I did not start my professional career as a consultant, although I had the opportunity to. Upon receiving my Master's degree in Industrial Engineering from Lehigh University, I had an offer to join a top business consulting firm in New York City. There were a number of reasons that I didn't accept the offer, the top one being that while I had done very well in my academic career, achieving a high grade point average and working for six summers as an engineer for a highly regarded construction company and as an I.E. for a printing plate company, I didn't feel that I had the experience and knowledge base to go into a company as a consultant and tell people with 20 or 30 years of experience what they were doing wrong and how they should fix it. What came to mind was how to explain why my recommendations would be received when I had never had to changes and then live with my own decisions and actions. I felt that somewhere down the road this career might be in the offing, but not at that point in my career.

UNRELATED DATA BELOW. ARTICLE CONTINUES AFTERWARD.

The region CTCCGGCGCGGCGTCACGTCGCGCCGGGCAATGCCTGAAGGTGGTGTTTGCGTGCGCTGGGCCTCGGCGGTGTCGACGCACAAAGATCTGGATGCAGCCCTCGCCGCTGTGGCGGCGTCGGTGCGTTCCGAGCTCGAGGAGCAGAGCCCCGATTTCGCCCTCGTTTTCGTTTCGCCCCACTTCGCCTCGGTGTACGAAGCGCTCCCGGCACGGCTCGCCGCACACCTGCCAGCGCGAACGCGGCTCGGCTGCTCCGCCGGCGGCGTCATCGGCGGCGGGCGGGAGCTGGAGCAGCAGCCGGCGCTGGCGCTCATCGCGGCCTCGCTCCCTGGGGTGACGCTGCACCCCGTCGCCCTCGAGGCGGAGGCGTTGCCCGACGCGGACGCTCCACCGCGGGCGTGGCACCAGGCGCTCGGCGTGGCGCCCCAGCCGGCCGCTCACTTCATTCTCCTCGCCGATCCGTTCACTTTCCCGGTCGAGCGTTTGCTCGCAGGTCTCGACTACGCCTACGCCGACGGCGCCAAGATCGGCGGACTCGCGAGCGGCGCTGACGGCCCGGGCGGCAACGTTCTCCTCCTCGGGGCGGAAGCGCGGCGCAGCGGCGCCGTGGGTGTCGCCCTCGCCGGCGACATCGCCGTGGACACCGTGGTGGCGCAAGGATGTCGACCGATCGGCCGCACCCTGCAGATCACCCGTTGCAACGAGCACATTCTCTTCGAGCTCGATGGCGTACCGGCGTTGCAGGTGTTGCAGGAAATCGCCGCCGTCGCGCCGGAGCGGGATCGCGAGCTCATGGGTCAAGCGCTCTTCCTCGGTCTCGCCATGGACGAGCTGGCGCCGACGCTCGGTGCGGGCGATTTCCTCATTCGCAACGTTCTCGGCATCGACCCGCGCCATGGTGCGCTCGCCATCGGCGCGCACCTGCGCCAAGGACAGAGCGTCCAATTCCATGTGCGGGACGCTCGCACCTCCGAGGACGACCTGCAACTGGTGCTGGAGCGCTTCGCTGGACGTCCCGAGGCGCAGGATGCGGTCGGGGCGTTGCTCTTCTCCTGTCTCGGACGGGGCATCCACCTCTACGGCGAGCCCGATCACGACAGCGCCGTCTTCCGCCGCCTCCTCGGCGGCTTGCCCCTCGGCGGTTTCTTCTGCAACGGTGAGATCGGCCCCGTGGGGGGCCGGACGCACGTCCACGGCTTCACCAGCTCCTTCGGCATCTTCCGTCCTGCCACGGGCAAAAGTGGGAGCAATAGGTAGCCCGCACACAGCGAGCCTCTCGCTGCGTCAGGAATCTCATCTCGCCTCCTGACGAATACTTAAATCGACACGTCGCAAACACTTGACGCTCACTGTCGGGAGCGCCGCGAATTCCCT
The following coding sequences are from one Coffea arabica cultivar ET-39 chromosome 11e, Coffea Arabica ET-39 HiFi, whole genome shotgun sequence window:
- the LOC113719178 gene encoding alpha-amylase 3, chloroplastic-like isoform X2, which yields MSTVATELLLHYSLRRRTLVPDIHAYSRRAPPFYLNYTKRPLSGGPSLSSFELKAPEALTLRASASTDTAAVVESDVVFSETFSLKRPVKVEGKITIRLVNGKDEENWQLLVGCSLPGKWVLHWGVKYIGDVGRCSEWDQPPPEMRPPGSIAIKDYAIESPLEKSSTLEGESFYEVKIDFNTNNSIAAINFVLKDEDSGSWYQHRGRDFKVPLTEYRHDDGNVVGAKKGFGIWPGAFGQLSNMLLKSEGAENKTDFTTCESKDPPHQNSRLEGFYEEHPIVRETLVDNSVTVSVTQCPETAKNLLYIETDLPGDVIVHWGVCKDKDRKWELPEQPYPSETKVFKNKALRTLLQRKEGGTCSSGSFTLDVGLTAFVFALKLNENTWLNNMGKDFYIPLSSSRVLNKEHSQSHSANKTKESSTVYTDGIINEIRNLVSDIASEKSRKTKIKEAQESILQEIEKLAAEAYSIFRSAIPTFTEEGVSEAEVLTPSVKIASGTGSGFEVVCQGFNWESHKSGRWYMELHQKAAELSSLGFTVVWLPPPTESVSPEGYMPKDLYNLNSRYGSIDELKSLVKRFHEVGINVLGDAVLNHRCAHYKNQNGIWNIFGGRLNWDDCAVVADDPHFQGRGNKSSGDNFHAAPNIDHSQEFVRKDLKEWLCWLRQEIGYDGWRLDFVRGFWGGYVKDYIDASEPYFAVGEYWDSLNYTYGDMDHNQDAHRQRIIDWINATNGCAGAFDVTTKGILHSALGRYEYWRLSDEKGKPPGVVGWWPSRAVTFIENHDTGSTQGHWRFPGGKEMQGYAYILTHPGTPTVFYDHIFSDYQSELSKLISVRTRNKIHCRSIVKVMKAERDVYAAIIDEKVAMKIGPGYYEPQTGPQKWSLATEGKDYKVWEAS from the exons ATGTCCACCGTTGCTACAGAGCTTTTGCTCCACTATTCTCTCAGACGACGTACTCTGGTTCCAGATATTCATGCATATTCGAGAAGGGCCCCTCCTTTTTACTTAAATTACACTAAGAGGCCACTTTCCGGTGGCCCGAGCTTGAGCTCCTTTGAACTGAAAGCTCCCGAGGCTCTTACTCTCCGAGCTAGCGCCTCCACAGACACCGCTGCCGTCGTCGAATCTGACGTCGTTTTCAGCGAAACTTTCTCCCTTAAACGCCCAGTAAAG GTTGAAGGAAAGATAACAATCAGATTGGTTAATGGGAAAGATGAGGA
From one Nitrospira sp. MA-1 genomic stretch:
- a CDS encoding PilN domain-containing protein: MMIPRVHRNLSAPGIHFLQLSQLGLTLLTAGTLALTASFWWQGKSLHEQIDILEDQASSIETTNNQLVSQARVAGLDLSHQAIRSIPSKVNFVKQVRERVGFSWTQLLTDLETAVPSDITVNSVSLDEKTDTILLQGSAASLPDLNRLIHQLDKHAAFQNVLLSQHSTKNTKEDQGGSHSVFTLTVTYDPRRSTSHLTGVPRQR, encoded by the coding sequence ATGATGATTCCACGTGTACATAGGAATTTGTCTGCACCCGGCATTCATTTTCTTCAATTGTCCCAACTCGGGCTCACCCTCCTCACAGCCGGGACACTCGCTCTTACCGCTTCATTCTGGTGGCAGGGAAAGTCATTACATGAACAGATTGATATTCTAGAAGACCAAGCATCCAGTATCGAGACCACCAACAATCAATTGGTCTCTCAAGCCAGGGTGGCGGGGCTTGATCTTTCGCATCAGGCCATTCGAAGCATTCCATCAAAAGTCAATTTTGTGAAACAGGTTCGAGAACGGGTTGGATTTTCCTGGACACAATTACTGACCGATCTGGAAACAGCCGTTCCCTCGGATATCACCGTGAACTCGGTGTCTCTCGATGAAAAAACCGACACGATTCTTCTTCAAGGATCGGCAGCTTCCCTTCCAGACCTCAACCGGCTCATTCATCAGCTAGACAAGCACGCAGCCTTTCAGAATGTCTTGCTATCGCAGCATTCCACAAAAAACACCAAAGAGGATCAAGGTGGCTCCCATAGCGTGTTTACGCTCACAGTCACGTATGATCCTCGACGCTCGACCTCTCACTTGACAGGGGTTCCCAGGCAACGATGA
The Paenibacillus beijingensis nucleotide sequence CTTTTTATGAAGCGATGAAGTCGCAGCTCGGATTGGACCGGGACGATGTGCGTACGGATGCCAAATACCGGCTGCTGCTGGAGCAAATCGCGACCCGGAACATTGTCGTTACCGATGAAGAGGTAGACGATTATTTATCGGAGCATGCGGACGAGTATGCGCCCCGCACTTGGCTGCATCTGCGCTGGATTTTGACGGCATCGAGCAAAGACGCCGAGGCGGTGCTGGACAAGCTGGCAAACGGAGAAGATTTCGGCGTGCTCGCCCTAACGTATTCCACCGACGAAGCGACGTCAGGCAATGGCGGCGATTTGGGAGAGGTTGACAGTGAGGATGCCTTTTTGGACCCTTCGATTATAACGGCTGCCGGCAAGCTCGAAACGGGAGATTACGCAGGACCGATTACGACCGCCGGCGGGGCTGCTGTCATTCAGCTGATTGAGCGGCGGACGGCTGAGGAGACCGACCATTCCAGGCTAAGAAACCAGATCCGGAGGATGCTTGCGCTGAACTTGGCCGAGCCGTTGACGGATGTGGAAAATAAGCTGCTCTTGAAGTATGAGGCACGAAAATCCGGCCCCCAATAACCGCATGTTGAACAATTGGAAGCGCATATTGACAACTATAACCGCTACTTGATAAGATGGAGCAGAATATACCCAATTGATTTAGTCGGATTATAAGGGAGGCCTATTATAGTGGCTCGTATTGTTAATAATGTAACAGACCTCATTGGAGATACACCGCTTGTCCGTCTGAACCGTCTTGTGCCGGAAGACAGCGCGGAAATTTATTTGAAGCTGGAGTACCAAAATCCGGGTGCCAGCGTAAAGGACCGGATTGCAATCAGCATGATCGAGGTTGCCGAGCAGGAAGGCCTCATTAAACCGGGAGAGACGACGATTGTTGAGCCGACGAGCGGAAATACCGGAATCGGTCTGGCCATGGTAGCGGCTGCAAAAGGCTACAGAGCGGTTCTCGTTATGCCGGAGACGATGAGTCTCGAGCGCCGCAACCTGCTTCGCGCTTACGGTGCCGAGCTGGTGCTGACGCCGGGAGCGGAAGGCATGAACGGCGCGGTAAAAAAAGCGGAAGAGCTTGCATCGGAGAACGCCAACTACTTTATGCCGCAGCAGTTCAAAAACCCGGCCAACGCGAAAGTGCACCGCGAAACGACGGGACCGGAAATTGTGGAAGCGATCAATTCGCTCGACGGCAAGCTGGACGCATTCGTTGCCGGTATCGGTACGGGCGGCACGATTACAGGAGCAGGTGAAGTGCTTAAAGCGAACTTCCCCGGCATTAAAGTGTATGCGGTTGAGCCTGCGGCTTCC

Some 20 years later when I was searching for a new position, my career counselor looked at my experience for the 2 companies I had worked for and said, "You have always been an internal consultant to your companies, you should strongly consider this as your vocation". And so I did and 22 years and some 300 companies later here I am. My function now is to both convince companies that they both need my and my company's consulting services and then to deliver workable solutions to their most troublesome problems. Along the way I have had a number of big successes and some projects that didn't go so well. Those hurt, because I take my work seriously and never want to disappoint a client who has put his or her trust in me to deliver. I relish when objectives are over achieved and have formed many relationships beyond just business with people I have dealt with. Nothing feels better than to get another project because of the success of the last one or to get a referral because Peter and his firm have really helped the company and we know they can help yours as well.
That now brings me to the points of this article, why firms should consider using a consultant, what should you watch for in selecting the right consultant, and what is the consultant's and the client's roles in any engagement.
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